The mutants were enjoying the fresh fortune of a highly acclaimed 5-season run of the X-Men animated series. It was a show that was way ahead of its time, proving that cartoons could also tackle more mature themes along with juggling social issues within a compelling narrative. Characters like Wolverine, Prof X, Storm, Cyclops, Gambit, and Jubilee had all been kicking cartoon butt in that Saturday morning chillax slot, becoming household names within the family unit. Its popularity among its viewers was x-ceptional!

Believe it or not, before clawing its way to the big screens, an X-Men movie had been in development by Marvel for fifteen years. Did you know that James Cameron and Katheryn Bigelow had originally written a treatment for the mutants back in the early 90s and the film would have cast Bob Hoskins as James Howlett aka The Wolverine? Yeah. THE Uncle Bobby H who starred in Who Framed Roger Rabbit and also played Super Mario. Oh, and Storm would have been played by Angela Bassett (now playing a Wakandan herself in Marvel Studios Black Panther). Man, these were interesting times.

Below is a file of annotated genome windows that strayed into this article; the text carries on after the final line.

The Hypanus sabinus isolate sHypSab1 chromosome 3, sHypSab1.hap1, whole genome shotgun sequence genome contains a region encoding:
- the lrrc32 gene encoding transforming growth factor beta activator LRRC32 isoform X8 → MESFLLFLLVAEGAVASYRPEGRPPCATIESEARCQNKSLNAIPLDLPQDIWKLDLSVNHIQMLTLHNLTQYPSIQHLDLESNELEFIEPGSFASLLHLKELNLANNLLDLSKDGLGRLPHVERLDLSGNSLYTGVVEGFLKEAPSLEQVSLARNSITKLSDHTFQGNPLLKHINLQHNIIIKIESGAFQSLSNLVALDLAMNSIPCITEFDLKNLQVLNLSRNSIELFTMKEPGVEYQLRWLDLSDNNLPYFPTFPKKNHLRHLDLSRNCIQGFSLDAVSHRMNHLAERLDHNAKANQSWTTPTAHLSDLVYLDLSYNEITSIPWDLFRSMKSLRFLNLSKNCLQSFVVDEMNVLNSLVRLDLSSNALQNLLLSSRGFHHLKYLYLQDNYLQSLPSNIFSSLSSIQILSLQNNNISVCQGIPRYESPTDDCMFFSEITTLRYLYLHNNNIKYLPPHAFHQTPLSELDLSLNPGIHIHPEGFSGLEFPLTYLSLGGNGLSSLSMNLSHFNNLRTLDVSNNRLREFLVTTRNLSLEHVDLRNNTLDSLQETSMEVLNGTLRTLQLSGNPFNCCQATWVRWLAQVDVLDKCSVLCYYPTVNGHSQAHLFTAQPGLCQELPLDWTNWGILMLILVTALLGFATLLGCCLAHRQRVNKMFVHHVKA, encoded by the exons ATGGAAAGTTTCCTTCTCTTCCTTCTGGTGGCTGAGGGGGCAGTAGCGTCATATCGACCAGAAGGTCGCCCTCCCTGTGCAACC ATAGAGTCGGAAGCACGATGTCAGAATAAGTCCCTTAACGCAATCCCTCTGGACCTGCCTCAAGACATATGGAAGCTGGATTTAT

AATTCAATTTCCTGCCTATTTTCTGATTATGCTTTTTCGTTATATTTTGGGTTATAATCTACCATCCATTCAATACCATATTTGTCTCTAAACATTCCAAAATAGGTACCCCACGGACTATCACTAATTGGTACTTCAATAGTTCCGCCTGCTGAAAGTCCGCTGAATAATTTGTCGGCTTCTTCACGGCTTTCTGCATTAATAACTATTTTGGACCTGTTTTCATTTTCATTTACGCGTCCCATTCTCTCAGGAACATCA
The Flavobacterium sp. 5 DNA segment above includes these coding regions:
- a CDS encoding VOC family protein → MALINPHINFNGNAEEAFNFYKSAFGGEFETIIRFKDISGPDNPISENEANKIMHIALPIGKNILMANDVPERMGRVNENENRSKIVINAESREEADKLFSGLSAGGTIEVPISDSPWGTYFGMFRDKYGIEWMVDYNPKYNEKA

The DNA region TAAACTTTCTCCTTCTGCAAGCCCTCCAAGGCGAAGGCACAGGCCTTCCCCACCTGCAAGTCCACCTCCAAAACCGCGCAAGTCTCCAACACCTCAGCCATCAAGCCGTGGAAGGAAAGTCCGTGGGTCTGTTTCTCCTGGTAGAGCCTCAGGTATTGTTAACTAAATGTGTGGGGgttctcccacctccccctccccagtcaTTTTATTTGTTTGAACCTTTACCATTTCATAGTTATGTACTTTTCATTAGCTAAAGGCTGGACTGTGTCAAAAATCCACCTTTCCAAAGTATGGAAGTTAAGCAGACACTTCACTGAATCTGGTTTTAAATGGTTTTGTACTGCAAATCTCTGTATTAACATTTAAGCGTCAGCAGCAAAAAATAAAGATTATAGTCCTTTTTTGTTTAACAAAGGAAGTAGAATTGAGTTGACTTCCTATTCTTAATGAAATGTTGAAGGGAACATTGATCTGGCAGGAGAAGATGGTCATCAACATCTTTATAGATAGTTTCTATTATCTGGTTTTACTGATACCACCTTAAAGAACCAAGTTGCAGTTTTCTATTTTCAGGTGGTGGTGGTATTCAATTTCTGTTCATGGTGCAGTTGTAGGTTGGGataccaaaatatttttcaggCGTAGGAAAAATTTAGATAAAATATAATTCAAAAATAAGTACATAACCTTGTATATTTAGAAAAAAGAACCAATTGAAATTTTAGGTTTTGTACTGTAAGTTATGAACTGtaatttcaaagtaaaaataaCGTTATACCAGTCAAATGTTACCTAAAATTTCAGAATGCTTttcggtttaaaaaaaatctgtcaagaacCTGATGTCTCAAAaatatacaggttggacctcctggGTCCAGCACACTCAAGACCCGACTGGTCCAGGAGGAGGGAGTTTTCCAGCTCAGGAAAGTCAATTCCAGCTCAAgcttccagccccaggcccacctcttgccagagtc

Needless to say, Marvel was hard at work, courting various studios for the project. Orion Pictures was the first, followed by Carolco, Columbia Pictures (man, imagine a Sam Raimi Spider-Man/X-Men shared universe), before settling on 20th Century Fox, who gobbled up the film rights in 1994. A myriad of writers was then hired to pen a script, with the initial ideas ambitiously attempting to adapt the source material. We’re talkin’ 8-foot tall Sentinels attacking NYC. The Danger Room. Angel. Beast. The X-Copter. Cyclops butting heads with Wolverine. Wolverine spicing things up with Storm. Jean Grey as The Phoenix. No proper villains until the second film. It was vivid and wild.

Four years passed and Fox could not single out a script that they liked. Although they had hired The Usual Suspects director, Bryan Singer, alongside Bill and Ted scribe, Ed Solomon, the project was still moving slothfully. It wasn’t until Marvel’s Chris Claremont busted in with a four-page memo and garnished it down with a salt-bae move that the gears finally began to turn. In the document, Claremont detailed the key concept of the mutants and what set these characters apart from the rest of the Marvel library.